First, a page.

"The bell is our symbol," Pallante explained. "The bell doesn't just ring for church — it's for everything. If somebody died, you know because they ring the bell."
After Monongah, nobody ever notified them that their loved ones had died. They never rang the bell for them.
So they made a special bell. They brought it to America, where it finally rang for the Monongah miners, as West Virginians and Italians stood silently side by side in the cold square, both hearing a list of names that sound like home.
'We know from Sago, this could happen again'
As the sun finally rose over the steep mountain, snow lay untouched over the graves of the Monongah miners.
Little kids shouted and sledded down the other side of the cemetery hill. In a few hours, the throng of people from the square would crowd onto this one-lane country road to pay their respects.
First, though, they would attend a Mass for the dead.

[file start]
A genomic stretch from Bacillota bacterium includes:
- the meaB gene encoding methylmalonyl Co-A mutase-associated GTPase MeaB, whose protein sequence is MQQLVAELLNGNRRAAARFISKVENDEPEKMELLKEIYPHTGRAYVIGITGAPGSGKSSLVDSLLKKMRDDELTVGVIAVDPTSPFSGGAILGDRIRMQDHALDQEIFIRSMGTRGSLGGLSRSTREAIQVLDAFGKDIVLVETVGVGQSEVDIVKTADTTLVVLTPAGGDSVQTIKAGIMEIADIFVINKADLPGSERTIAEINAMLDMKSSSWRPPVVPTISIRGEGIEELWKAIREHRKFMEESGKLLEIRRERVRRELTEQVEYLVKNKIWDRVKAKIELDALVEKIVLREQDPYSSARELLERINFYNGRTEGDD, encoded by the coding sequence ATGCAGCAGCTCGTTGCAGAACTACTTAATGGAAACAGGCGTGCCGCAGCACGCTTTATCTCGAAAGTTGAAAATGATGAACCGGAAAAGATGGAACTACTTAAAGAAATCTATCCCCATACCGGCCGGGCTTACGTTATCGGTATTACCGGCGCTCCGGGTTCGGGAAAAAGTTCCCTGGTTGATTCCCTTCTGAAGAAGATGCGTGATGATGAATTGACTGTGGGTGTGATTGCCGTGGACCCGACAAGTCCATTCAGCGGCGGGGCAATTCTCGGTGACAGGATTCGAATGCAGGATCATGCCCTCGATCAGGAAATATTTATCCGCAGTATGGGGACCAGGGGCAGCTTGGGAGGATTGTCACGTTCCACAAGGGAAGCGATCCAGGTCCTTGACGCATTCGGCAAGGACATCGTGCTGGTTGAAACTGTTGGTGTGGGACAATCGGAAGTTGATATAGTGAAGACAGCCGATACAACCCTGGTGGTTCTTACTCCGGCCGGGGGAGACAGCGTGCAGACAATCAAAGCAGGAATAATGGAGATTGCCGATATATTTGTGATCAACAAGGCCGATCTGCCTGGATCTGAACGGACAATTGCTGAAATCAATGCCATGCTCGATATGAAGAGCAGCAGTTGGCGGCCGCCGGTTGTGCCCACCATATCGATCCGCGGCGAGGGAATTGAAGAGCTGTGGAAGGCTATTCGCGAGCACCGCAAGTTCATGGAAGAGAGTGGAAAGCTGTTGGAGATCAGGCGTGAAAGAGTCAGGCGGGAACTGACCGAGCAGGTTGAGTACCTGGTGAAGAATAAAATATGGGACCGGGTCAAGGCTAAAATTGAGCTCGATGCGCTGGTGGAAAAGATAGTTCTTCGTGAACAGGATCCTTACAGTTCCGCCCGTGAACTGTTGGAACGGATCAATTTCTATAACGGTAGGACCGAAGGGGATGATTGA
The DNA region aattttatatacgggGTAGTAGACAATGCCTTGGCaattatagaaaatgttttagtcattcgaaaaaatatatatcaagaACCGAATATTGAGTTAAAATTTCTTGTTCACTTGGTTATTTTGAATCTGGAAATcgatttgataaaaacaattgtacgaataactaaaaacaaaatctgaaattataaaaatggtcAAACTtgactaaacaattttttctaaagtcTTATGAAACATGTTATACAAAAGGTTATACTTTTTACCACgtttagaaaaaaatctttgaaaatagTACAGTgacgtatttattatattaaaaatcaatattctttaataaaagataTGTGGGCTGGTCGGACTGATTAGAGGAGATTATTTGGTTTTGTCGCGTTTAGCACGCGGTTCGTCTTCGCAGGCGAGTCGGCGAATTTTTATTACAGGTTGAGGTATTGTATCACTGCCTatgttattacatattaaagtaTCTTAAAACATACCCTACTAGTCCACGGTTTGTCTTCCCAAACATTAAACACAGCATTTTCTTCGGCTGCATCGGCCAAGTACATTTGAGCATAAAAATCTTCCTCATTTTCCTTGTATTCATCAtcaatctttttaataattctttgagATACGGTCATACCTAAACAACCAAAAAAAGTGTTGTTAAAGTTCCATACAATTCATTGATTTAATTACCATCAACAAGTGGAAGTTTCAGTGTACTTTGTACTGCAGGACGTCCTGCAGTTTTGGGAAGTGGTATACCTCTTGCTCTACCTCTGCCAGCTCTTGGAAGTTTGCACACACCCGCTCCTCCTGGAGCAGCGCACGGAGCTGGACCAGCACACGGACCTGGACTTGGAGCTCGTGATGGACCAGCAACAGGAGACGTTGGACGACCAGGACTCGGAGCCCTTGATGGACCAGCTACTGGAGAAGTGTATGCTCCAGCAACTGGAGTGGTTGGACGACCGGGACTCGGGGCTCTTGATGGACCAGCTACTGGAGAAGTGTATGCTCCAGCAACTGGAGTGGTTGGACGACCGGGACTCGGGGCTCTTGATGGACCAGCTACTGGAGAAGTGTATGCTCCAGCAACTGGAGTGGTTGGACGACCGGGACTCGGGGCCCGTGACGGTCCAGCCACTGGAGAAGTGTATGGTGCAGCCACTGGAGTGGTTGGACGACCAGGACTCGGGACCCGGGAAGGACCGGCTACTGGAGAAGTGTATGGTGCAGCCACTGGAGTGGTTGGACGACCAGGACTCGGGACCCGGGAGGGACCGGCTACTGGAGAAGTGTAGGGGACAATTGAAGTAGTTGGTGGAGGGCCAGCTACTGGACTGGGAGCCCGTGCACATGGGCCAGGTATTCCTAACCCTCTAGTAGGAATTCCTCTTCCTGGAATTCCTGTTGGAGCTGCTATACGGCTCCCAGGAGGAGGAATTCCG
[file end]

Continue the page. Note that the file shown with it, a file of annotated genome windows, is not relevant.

One hundred years ago, when corpses and body parts were being pulled from the wreckage of the mine, nobody stopped for a church service. Women were hustled through the bodies, allowed to hastily identify their dead husbands and sons, and then the bodies were immediately buried — without the burial Mass the mourners, many of them Catholics, would have wanted. Some men are still entombed in the mine.
Thursday's Mass was solemn and elaborate, as if to make up for the shortfall of 100 years earlier. Knights of Columbus honor guards in scarlet capes and feathered plumes preceded five priests into Monongah's Holy Spirit Catholic Church, where white-robed altar boys and girls bore lighted candles and smoldering incense.
Bishop Michael Bransfield, clothed in golden vestments, read the gospel of John: "I am the resurrection and the life ..."
He addressed Gov. Joe Manchin, who was in the congregation, thanking him for working for coal mine safety.
"We know from Sago, this could happen again," Bransfield said, referring to the mine explosion in nearby Upshur County that killed 12 men less than two years ago.
"No matter how much technology has advanced, no matter how smart we think we are ... This could happen again tomorrow."
When it came time for the prayer of the faithful, the speaker prayed for the safety of the modern-day coal miner.
"Lord," the entire congregation responded in unison. "Hear our prayer."
To contact staff writer Tara Tuckwiller, use e-mail or call 348-5189.